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Permanent URL to this publication: http://dx.doi.org/10.5167/uzh-48697

Schmid, F; Glaus, E; Barthelmes, D; Fliegauf, M; Gaspar, H; Nürnberg, G; Nürnberg, P; Omran, H; Berger, W; Neidhardt, J (2011). U1 snRNA-mediated gene therapeutic correction of splice defects caused by an exceptionally mild BBS mutation. Human Mutation, 32(7):815-824.

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Abstract

Bardet-Biedl syndrome (BBS) is a multisystem disorder caused by ciliary defects. To date, mutations in 15 genes have been associated with the disease and BBS1 is most frequently affected in patients with BBS. The use of homozygosity mapping in a large consanguineous family allowed us to identify the splice donor site (SD) mutation c.479G>A in exon 5 of BBS1. Clinically affected family members show symptoms of retinitis pigmentosa (RP) but lack other primary features that would clearly support the diagnosis of BBS. In agreement with this exceptionally mild BBS1-associated phenotype, we did not detect obvious ciliary defects in patient-derived cells. SDs are bound by the U1 small nuclear RNA (U1), a process that initiates exon recognition during splicing. The mutation described herein interferes with U1 binding and induces aberrant splicing of BBS1. For a gene therapeutic approach, we have adapted the sequence of U1 to increase its complementarity to the mutated SD. Lentiviral treatment of patient-derived fibroblasts with the adapted U1 partially corrected aberrant splicing of endogenously expressed BBS1 transcripts. This therapeutic effect was dose-dependent. Our results show that the adaptation of U1 can correct pathogenic effects of splice donor site mutations and suggest a high potential for gene therapy.Hum Mutat 32:815-824, 2011. © 2011 Wiley-Liss, Inc.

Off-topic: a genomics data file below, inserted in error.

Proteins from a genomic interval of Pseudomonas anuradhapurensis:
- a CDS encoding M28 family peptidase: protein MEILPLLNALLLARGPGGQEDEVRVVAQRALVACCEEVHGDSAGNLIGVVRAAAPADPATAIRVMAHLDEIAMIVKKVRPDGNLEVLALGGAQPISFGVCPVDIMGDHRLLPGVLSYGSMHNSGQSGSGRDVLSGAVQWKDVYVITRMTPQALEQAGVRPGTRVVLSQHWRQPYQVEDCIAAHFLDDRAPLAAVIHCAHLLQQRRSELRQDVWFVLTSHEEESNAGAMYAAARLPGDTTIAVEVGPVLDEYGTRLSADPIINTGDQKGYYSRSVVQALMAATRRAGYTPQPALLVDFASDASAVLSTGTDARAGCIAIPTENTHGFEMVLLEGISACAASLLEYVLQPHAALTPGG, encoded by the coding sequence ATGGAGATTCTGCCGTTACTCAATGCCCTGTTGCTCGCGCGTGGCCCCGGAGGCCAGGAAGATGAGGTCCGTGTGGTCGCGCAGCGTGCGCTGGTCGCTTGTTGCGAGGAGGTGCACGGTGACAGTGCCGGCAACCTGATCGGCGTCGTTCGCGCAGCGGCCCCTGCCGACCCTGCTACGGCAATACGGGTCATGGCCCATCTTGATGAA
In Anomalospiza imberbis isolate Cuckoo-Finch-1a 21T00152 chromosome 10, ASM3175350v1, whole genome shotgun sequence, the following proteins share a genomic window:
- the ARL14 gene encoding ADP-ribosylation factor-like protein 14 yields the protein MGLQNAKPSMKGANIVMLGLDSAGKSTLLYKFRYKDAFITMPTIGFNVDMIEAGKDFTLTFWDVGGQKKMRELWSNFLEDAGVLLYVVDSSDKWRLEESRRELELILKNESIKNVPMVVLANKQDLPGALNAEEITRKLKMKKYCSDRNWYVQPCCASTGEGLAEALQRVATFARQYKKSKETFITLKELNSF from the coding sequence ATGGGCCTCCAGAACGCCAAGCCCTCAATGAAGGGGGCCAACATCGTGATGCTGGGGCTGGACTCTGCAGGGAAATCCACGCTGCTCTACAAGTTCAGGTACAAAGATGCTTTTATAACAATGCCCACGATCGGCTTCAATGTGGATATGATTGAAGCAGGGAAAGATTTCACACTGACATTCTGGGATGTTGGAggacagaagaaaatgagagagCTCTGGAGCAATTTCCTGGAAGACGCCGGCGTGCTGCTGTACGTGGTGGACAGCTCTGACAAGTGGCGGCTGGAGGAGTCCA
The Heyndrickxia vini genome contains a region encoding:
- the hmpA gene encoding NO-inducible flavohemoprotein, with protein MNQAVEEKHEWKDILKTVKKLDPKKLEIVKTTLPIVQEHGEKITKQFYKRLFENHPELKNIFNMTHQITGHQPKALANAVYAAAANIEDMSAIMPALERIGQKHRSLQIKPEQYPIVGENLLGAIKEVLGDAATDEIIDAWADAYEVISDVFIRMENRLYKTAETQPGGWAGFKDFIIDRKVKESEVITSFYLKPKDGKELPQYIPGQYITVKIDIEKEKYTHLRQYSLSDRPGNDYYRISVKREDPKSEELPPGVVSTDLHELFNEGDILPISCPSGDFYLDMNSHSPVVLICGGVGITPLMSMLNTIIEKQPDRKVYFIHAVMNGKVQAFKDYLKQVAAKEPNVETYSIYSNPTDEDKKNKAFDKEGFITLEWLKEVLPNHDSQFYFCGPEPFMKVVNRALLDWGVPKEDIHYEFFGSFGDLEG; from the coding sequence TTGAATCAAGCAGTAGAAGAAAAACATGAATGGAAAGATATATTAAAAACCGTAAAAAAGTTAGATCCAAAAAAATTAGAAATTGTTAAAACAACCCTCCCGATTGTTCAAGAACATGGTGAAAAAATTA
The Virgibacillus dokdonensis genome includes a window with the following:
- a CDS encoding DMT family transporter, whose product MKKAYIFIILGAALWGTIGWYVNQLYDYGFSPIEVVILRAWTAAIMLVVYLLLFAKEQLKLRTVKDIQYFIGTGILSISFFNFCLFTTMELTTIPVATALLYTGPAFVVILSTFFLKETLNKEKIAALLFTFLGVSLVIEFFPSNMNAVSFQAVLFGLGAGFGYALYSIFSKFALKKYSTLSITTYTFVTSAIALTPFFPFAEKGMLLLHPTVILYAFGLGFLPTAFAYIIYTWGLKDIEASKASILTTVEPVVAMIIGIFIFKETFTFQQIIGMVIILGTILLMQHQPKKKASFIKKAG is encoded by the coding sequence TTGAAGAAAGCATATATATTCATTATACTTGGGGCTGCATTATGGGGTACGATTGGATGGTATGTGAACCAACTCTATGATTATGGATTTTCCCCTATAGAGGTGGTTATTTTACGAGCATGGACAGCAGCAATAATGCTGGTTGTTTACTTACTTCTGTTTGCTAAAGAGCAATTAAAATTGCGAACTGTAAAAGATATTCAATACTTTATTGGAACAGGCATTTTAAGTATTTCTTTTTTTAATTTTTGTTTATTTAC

Item Type:Journal Article, refereed, original work
Communities & Collections:04 Faculty of Medicine > Institute of Medical Molecular Genetics
DDC:570 Life sciences; biology
610 Medicine & health
Language:English
Date:2011
Deposited On:19 Jul 2011 08:24
Last Modified:27 Nov 2013 22:31
Publisher:Wiley-Blackwell
ISSN:1059-7794
Publisher DOI:10.1002/humu.21509
PubMed ID:21520335
Citations:Web of Science®. Times Cited: 11
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Scopus®. Citation Count: 12

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